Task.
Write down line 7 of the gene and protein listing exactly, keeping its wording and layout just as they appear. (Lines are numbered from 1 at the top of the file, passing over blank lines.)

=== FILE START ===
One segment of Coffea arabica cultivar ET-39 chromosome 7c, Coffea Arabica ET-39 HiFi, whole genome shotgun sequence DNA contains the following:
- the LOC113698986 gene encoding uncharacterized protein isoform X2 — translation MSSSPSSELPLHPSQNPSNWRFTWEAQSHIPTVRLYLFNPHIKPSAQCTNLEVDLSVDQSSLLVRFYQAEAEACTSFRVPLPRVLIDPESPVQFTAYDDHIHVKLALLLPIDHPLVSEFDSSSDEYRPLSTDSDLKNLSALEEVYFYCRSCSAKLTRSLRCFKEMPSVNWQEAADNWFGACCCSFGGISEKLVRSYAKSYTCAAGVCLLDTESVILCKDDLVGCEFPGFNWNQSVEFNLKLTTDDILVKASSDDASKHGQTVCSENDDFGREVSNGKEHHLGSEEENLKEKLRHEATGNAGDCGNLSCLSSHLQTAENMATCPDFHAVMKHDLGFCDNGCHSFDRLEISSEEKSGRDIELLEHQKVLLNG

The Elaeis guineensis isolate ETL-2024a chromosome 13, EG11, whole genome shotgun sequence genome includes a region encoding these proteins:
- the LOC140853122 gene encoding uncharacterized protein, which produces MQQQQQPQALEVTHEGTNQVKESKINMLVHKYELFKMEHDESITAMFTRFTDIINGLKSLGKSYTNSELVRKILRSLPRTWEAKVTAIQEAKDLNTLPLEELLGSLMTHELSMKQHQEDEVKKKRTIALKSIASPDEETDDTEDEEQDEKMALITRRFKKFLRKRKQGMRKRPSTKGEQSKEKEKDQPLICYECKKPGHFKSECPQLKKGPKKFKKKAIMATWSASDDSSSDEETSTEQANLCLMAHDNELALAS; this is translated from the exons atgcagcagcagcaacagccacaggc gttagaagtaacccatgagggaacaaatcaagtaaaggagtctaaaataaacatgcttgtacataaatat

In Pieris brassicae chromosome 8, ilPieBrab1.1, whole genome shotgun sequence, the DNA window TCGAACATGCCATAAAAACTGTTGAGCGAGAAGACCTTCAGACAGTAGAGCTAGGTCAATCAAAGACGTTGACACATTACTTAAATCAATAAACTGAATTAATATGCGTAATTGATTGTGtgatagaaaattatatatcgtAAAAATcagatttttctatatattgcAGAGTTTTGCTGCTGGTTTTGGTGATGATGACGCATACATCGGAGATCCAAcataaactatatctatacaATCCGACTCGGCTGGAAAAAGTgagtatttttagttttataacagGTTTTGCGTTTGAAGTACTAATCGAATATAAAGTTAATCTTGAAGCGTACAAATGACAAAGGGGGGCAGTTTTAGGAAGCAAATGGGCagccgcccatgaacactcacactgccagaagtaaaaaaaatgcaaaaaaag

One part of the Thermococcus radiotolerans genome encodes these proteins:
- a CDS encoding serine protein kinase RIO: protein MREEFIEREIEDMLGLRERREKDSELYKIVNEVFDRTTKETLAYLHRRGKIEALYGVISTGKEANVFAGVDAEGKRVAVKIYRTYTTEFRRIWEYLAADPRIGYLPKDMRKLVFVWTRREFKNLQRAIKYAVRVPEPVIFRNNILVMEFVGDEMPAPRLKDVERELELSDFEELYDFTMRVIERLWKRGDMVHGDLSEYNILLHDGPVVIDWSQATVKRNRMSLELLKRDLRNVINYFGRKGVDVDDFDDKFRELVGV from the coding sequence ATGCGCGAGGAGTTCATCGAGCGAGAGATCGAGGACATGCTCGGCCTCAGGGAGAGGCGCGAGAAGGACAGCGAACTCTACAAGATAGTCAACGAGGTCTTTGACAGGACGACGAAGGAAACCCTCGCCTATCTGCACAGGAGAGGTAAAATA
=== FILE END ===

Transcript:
- a CDS encoding serine protein kinase RIO: protein MREEFIEREIEDMLGLRERREKDSELYKIVNEVFDRTTKETLAYLHRRGKIEALYGVISTGKEANVFAGVDAEGKRVAVKIYRTYTTEFRRIWEYLAADPRIGYLPKDMRKLVFVWTRREFKNLQRAIKYAVRVPEPVIFRNNILVMEFVGDEMPAPRLKDVERELELSDFEELYDFTMRVIERLWKRGDMVHGDLSEYNILLHDGPVVIDWSQATVKRNRMSLELLKRDLRNVINYFGRKGVDVDDFDDKFRELVGV from the coding sequence ATGCGCGAGGAGTTCATCGAGCGAGAGATCGAGGACATGCTCGGCCTCAGGGAGAGGCGCGAGAAGGACAGCGAACTCTACAAGATAGTCAACGAGGTCTTTGACAGGACGACGAAGGAAACCCTCGCCTATCTGCACAGGAGAGGTAAAATA